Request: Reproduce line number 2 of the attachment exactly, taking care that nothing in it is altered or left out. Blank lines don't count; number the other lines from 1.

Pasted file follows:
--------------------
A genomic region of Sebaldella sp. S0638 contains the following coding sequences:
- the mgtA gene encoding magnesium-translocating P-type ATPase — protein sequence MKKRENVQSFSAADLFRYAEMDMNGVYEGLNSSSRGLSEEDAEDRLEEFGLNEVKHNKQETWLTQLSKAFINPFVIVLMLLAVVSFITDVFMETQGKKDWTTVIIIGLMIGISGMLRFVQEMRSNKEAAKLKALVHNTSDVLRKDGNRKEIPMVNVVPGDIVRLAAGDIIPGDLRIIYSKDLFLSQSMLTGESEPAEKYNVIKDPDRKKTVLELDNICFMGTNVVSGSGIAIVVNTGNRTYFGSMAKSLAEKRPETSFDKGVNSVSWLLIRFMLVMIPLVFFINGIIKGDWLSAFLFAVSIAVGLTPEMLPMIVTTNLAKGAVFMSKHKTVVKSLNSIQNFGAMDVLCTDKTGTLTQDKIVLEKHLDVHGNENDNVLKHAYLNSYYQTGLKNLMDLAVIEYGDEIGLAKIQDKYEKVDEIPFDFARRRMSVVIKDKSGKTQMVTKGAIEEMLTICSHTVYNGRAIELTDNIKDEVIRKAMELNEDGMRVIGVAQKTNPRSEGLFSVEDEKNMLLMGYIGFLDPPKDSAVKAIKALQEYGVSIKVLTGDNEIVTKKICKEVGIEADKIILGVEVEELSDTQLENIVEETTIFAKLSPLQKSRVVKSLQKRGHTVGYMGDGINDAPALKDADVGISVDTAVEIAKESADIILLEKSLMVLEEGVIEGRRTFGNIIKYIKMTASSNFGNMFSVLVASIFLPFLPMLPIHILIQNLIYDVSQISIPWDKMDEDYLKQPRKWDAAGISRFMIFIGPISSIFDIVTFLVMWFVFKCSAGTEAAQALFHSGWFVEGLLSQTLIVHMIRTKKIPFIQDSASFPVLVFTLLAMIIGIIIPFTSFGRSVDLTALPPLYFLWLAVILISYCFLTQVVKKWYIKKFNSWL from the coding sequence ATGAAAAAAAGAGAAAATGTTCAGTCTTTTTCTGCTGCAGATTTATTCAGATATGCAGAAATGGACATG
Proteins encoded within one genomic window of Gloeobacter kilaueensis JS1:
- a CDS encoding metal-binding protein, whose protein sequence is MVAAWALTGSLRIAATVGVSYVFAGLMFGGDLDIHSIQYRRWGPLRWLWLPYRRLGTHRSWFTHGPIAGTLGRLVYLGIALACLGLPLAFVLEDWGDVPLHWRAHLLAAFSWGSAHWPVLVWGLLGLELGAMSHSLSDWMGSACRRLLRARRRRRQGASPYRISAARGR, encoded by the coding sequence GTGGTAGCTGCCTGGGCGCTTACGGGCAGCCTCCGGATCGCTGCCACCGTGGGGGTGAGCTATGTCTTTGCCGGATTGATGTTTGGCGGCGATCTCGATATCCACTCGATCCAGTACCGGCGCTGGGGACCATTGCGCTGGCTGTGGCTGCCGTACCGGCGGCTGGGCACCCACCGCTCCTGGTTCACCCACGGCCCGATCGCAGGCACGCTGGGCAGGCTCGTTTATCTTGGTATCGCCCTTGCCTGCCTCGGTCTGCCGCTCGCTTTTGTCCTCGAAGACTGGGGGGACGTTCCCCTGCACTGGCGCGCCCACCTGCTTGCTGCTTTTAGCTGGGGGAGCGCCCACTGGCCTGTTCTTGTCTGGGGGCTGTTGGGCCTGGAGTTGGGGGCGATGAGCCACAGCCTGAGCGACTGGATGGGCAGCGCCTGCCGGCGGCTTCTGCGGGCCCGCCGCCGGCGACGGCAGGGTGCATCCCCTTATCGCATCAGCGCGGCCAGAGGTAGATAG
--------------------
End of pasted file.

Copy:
- the mgtA gene encoding magnesium-translocating P-type ATPase — protein sequence MKKRENVQSFSAADLFRYAEMDMNGVYEGLNSSSRGLSEEDAEDRLEEFGLNEVKHNKQETWLTQLSKAFINPFVIVLMLLAVVSFITDVFMETQGKKDWTTVIIIGLMIGISGMLRFVQEMRSNKEAAKLKALVHNTSDVLRKDGNRKEIPMVNVVPGDIVRLAAGDIIPGDLRIIYSKDLFLSQSMLTGESEPAEKYNVIKDPDRKKTVLELDNICFMGTNVVSGSGIAIVVNTGNRTYFGSMAKSLAEKRPETSFDKGVNSVSWLLIRFMLVMIPLVFFINGIIKGDWLSAFLFAVSIAVGLTPEMLPMIVTTNLAKGAVFMSKHKTVVKSLNSIQNFGAMDVLCTDKTGTLTQDKIVLEKHLDVHGNENDNVLKHAYLNSYYQTGLKNLMDLAVIEYGDEIGLAKIQDKYEKVDEIPFDFARRRMSVVIKDKSGKTQMVTKGAIEEMLTICSHTVYNGRAIELTDNIKDEVIRKAMELNEDGMRVIGVAQKTNPRSEGLFSVEDEKNMLLMGYIGFLDPPKDSAVKAIKALQEYGVSIKVLTGDNEIVTKKICKEVGIEADKIILGVEVEELSDTQLENIVEETTIFAKLSPLQKSRVVKSLQKRGHTVGYMGDGINDAPALKDADVGISVDTAVEIAKESADIILLEKSLMVLEEGVIEGRRTFGNIIKYIKMTASSNFGNMFSVLVASIFLPFLPMLPIHILIQNLIYDVSQISIPWDKMDEDYLKQPRKWDAAGISRFMIFIGPISSIFDIVTFLVMWFVFKCSAGTEAAQALFHSGWFVEGLLSQTLIVHMIRTKKIPFIQDSASFPVLVFTLLAMIIGIIIPFTSFGRSVDLTALPPLYFLWLAVILISYCFLTQVVKKWYIKKFNSWL from the coding sequence ATGAAAAAAAGAGAAAATGTTCAGTCTTTTTCTGCTGCAGATTTATTCAGATATGCAGAAATGGACATG